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article image'Kwanzaa Ain't No Good Thing' Black Journalist Admits

By Carol Forsloff     Dec 30, 2008 in Lifestyle
Kwanzaa is underway, and I had questions about its objectives and how it began since I report information for the community of Natchitoches, Louisiana. I was surprised to hear an African-American male tell me directly, “Kwanza ain’t no good thing.”
I live in an area where the population is 50% African American. So I assumed there would be Kwanzaa celebrations here. To find out more about it I spoke with Randy Stelly, a Creole businessman and publisher of a newspaper called The Real Views, that I have been associated with for several years. I asked Randy if he celebrated Kwanza and if so, how he was doing it so I could pass that along to readers. I assumed good things about it so I wasn’t prepared for Randy's reply.
His eyes narrowed and brows furrowed, Randy looked earnestly at me and said, “First of all, remember that black folks are no more homogeneous than white folks so don’t assume we all celebrate Kwanzaa. It isn’t part of my tradition. And I think if people really knew what was behind it and how it began, it wouldn't be celebrated by anybody except those who just want to be stupid. I can tell you a lot about it because it’s important. That’s because I think folks shouldn’t side with something that was built on a history of intimidation and violence.”
I was curious since intimidation and violence aren’t words associated with Kwanzaa images. I wondered, as many people might, how could Kwanzaa could be anything but good. So my eyes were opened as I listened to Randy talk about his California experience, in the black power movement of the 1960’s. Randy knew some of the Black Panther members, since he was always interested in politics and the news. He was never a member of any black extremist group but had the journalist’s inquiring mind. That led him to getting involved with a number of people back then who figured prominently in the development of the “black identity.”
Eldridge Cleaver, Kathleen Cleaver, Angela Davis, Bobby Seale, and Mohammad X were familiar names to me since I was a young adult at the time. These folks were described by the media in the 60's as the more outwardly demonstrative, somewhat aggressive, always assertive, members of “the movement.” There were other names, however, that I hadn't known, names like Ron Karenga and Geronimo Pratt. And that's where Randy's story started--leading me to find out about these characters, to learn more about Kwanzaa’s founder and whether his life reflected the teachings of the holiday he initiated.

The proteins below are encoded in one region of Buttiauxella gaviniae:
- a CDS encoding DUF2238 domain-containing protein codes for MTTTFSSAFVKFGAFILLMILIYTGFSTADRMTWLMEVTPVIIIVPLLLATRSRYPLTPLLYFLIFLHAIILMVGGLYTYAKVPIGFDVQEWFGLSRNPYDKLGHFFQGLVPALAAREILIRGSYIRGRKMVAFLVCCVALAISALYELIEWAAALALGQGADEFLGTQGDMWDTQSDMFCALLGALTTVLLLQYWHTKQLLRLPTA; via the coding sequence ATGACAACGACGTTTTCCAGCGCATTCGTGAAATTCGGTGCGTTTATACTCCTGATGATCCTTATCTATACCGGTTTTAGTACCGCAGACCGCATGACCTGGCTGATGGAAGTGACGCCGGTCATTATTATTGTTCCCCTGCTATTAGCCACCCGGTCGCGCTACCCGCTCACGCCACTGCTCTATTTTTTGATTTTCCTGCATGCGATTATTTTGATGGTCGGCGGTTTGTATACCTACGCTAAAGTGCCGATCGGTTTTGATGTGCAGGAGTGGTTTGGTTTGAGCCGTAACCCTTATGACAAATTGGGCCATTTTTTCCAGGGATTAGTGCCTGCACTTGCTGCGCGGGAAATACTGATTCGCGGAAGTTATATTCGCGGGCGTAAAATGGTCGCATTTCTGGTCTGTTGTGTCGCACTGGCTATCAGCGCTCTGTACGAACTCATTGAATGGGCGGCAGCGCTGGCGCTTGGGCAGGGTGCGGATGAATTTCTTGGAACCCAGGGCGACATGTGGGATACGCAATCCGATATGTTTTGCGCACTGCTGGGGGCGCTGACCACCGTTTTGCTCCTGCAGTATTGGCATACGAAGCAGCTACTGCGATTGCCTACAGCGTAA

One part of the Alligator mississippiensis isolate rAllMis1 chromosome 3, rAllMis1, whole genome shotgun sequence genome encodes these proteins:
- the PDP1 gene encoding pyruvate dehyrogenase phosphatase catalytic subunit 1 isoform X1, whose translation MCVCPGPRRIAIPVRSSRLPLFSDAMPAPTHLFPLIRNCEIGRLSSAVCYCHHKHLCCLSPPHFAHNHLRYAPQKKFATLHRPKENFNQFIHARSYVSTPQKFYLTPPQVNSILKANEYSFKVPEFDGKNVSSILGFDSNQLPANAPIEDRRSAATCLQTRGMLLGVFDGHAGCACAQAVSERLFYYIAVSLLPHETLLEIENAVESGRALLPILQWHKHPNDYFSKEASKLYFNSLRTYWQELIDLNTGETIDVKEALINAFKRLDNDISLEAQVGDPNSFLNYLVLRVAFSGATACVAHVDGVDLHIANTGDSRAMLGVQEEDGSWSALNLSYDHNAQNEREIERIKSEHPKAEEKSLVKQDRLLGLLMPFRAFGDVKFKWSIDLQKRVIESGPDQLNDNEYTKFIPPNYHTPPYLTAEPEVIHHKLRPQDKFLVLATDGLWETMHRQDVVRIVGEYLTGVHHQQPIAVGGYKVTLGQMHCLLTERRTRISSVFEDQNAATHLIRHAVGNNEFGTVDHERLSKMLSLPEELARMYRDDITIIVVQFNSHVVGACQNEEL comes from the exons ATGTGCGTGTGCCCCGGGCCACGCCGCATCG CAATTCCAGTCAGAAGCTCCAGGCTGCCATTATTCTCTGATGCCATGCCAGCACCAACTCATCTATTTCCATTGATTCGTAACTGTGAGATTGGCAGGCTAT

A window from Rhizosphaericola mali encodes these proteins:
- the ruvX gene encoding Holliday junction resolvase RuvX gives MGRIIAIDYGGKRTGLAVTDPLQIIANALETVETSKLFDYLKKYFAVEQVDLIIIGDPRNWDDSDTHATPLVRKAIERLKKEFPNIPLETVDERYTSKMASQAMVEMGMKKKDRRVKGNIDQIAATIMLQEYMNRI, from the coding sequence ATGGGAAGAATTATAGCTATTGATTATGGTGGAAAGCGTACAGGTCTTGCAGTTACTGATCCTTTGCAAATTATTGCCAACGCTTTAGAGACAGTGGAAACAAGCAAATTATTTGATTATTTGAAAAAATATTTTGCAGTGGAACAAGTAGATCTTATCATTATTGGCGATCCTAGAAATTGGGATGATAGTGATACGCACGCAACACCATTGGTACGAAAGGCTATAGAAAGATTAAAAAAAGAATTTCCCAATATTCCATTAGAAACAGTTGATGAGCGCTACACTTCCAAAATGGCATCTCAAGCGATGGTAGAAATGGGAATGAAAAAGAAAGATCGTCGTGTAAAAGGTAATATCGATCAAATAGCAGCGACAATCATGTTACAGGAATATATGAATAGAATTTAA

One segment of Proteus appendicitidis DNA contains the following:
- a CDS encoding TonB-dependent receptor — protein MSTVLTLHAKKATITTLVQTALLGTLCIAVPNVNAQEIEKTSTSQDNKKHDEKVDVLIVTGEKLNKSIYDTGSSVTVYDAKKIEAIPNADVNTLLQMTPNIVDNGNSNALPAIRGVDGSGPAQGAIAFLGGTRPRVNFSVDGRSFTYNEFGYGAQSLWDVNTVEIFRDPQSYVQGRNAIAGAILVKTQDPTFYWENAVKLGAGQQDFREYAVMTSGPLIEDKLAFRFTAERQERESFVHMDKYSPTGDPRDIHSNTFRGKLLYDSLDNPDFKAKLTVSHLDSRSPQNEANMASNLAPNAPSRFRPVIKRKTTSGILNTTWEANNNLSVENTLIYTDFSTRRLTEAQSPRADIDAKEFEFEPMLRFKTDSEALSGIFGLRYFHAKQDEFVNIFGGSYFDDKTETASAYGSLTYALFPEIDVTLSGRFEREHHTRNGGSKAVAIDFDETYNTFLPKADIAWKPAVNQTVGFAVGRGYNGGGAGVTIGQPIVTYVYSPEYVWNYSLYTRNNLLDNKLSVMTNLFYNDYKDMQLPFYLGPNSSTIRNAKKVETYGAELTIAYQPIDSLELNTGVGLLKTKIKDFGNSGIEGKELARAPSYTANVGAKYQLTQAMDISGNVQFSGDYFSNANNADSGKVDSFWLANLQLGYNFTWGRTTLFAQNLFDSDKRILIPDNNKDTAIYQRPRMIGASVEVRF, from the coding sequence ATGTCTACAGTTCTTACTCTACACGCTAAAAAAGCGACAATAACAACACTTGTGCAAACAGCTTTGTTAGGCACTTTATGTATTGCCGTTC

Mr. Karenga, the founder of Kwanzaa, has quite a past. Randy told me that Karenga had been the head of the opposition party on the campus of UCLA, struggling against the Black Panthers for control of the black movement in the area. He went on to tell me that a group called Cointelpro, connected with the FBI and the government, got involved with that opposition group which called itself US, a euphemism for United Slaves. Research supports that Randy’s narrative to be right..
Karenga, born July 14, 1941 according a resource on the Internet, has been also referred to by the title “Maulana” which means “master teacher” in Arabic and Swahili. Kwanzaa was founded by Karenga with the first observed celebration in California from December 26 until January 1, 1967. Four years later Karenga was convicted of felony assault for having kidnapped and tortured two of US female members.